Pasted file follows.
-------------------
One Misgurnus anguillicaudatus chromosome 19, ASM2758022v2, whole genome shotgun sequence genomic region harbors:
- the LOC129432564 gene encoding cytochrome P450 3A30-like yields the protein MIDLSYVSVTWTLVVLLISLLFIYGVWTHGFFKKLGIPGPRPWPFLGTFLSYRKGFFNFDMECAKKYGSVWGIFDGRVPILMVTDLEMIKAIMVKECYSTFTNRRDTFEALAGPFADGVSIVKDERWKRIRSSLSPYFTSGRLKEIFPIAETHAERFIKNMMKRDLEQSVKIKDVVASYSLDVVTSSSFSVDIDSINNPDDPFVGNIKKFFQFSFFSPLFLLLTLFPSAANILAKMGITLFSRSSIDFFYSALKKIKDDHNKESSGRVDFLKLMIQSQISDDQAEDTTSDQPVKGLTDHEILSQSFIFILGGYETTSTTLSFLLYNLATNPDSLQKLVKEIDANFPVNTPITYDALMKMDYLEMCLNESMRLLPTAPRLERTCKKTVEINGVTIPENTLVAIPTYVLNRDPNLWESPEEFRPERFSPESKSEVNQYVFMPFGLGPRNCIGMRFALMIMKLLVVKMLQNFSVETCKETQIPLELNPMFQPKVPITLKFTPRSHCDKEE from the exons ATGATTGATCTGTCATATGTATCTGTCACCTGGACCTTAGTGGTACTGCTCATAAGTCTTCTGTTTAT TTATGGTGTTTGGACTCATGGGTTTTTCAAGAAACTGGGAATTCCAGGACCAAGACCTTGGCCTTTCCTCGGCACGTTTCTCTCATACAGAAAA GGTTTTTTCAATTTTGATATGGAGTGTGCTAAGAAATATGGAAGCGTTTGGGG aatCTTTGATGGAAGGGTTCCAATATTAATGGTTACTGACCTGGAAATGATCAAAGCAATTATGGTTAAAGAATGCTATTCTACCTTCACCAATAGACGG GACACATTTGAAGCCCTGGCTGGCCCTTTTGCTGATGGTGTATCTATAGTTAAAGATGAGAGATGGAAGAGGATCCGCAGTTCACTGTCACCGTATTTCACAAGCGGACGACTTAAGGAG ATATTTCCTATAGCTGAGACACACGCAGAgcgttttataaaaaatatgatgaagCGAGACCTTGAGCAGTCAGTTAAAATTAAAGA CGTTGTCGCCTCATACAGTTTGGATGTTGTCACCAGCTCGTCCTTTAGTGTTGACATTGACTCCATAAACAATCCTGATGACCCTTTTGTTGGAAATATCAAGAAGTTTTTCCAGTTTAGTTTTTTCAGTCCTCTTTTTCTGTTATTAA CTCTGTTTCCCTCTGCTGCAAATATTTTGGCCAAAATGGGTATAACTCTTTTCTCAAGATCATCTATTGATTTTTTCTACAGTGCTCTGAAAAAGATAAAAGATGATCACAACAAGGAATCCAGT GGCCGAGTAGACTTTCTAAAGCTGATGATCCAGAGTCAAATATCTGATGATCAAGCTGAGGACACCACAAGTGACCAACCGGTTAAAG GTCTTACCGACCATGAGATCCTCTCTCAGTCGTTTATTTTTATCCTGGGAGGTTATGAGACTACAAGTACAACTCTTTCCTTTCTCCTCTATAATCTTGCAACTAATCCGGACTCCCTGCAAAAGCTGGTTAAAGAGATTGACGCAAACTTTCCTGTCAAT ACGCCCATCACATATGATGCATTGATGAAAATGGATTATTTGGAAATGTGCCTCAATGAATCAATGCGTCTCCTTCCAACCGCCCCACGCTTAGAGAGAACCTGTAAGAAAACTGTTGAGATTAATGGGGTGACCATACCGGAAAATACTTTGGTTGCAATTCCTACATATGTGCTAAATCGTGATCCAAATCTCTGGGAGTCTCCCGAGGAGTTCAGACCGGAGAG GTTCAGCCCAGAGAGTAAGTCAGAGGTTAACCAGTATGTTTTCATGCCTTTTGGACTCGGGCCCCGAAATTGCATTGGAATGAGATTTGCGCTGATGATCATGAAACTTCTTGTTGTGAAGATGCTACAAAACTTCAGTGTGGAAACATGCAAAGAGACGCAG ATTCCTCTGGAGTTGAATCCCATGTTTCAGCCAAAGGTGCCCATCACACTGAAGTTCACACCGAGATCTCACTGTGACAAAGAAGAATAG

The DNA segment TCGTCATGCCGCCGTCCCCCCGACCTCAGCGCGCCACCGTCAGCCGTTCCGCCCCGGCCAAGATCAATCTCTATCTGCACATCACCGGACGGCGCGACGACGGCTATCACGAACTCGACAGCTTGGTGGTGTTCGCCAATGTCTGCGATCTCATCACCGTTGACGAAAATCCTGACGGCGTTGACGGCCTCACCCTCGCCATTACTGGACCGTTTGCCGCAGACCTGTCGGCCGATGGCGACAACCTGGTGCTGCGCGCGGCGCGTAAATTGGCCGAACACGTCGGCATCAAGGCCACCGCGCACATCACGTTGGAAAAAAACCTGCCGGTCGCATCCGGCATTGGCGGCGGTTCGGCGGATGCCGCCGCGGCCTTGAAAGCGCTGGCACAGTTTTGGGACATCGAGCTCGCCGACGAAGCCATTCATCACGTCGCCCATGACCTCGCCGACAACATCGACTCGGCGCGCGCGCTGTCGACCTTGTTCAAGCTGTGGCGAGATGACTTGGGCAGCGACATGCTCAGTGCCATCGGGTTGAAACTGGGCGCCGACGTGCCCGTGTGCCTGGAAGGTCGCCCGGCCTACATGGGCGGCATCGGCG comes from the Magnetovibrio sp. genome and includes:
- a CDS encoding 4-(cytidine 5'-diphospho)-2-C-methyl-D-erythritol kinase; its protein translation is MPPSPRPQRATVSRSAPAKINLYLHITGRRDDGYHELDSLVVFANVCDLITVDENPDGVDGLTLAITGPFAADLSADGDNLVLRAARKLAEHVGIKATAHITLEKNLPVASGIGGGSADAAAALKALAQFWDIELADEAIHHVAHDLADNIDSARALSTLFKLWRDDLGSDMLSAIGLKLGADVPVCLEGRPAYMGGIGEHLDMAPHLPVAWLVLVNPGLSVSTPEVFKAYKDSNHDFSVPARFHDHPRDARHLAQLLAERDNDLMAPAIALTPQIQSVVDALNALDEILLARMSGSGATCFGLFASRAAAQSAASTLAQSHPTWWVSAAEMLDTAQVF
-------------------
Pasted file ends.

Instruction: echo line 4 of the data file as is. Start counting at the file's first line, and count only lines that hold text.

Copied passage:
- a CDS encoding 4-(cytidine 5'-diphospho)-2-C-methyl-D-erythritol kinase; its protein translation is MPPSPRPQRATVSRSAPAKINLYLHITGRRDDGYHELDSLVVFANVCDLITVDENPDGVDGLTLAITGPFAADLSADGDNLVLRAARKLAEHVGIKATAHITLEKNLPVASGIGGGSADAAAALKALAQFWDIELADEAIHHVAHDLADNIDSARALSTLFKLWRDDLGSDMLSAIGLKLGADVPVCLEGRPAYMGGIGEHLDMAPHLPVAWLVLVNPGLSVSTPEVFKAYKDSNHDFSVPARFHDHPRDARHLAQLLAERDNDLMAPAIALTPQIQSVVDALNALDEILLARMSGSGATCFGLFASRAAAQSAASTLAQSHPTWWVSAAEMLDTAQVF